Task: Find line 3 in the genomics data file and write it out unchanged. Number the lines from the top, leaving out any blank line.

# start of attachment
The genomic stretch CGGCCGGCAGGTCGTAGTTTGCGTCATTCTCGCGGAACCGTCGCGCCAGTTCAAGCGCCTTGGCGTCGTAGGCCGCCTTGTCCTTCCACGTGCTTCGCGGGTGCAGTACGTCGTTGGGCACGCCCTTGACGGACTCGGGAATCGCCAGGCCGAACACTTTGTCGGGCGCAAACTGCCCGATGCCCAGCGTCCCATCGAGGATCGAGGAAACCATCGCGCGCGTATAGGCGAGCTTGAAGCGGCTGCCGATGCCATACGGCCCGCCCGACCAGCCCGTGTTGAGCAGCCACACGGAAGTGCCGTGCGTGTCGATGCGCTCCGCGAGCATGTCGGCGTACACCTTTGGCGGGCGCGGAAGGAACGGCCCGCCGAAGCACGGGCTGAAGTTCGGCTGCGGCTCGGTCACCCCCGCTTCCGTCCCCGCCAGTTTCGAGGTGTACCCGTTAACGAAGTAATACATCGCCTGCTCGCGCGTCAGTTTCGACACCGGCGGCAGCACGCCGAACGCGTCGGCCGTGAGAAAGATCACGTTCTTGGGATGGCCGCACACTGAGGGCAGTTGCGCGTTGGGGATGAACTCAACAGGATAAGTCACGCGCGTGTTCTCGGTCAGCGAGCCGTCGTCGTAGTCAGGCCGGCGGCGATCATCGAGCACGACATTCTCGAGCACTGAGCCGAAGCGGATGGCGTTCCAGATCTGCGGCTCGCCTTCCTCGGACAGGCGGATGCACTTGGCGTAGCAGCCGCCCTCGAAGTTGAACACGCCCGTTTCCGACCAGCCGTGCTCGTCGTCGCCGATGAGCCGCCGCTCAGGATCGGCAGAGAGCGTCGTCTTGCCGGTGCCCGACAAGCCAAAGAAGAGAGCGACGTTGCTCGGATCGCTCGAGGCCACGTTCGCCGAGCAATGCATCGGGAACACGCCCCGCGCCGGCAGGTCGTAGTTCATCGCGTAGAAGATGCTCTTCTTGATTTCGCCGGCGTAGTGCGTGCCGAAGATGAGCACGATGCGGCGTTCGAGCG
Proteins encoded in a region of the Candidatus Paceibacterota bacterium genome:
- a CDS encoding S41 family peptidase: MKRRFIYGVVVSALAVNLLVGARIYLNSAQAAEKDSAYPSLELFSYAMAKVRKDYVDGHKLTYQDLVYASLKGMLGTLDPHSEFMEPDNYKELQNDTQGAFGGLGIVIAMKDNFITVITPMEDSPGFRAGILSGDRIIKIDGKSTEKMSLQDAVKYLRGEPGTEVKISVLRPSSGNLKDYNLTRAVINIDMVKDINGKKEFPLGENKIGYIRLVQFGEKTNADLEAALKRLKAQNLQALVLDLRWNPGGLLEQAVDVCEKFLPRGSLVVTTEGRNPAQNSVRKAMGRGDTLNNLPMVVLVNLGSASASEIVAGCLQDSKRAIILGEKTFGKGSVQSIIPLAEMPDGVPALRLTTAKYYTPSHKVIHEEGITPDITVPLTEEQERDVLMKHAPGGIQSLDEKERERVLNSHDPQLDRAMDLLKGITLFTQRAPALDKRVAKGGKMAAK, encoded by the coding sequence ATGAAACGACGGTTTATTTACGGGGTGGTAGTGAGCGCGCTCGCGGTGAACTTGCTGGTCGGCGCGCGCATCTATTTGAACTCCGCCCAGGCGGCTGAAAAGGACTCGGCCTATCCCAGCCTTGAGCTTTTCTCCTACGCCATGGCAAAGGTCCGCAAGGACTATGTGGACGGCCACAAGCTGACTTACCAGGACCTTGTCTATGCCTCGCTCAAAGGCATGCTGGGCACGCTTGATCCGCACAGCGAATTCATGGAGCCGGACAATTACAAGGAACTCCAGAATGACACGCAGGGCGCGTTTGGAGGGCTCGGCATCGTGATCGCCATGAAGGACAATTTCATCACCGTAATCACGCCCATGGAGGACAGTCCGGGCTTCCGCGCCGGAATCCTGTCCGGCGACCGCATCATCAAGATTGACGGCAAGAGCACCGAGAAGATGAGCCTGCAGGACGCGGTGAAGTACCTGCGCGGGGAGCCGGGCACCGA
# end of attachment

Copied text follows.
- a CDS encoding S41 family peptidase: MKRRFIYGVVVSALAVNLLVGARIYLNSAQAAEKDSAYPSLELFSYAMAKVRKDYVDGHKLTYQDLVYASLKGMLGTLDPHSEFMEPDNYKELQNDTQGAFGGLGIVIAMKDNFITVITPMEDSPGFRAGILSGDRIIKIDGKSTEKMSLQDAVKYLRGEPGTEVKISVLRPSSGNLKDYNLTRAVINIDMVKDINGKKEFPLGENKIGYIRLVQFGEKTNADLEAALKRLKAQNLQALVLDLRWNPGGLLEQAVDVCEKFLPRGSLVVTTEGRNPAQNSVRKAMGRGDTLNNLPMVVLVNLGSASASEIVAGCLQDSKRAIILGEKTFGKGSVQSIIPLAEMPDGVPALRLTTAKYYTPSHKVIHEEGITPDITVPLTEEQERDVLMKHAPGGIQSLDEKERERVLNSHDPQLDRAMDLLKGITLFTQRAPALDKRVAKGGKMAAK, encoded by the coding sequence ATGAAACGACGGTTTATTTACGGGGTGGTAGTGAGCGCGCTCGCGGTGAACTTGCTGGTCGGCGCGCGCATCTATTTGAACTCCGCCCAGGCGGCTGAAAAGGACTCGGCCTATCCCAGCCTTGAGCTTTTCTCCTACGCCATGGCAAAGGTCCGCAAGGACTATGTGGACGGCCACAAGCTGACTTACCAGGACCTTGTCTATGCCTCGCTCAAAGGCATGCTGGGCACGCTTGATCCGCACAGCGAATTCATGGAGCCGGACAATTACAAGGAACTCCAGAATGACACGCAGGGCGCGTTTGGAGGGCTCGGCATCGTGATCGCCATGAAGGACAATTTCATCACCGTAATCACGCCCATGGAGGACAGTCCGGGCTTCCGCGCCGGAATCCTGTCCGGCGACCGCATCATCAAGATTGACGGCAAGAGCACCGAGAAGATGAGCCTGCAGGACGCGGTGAAGTACCTGCGCGGGGAGCCGGGCACCGA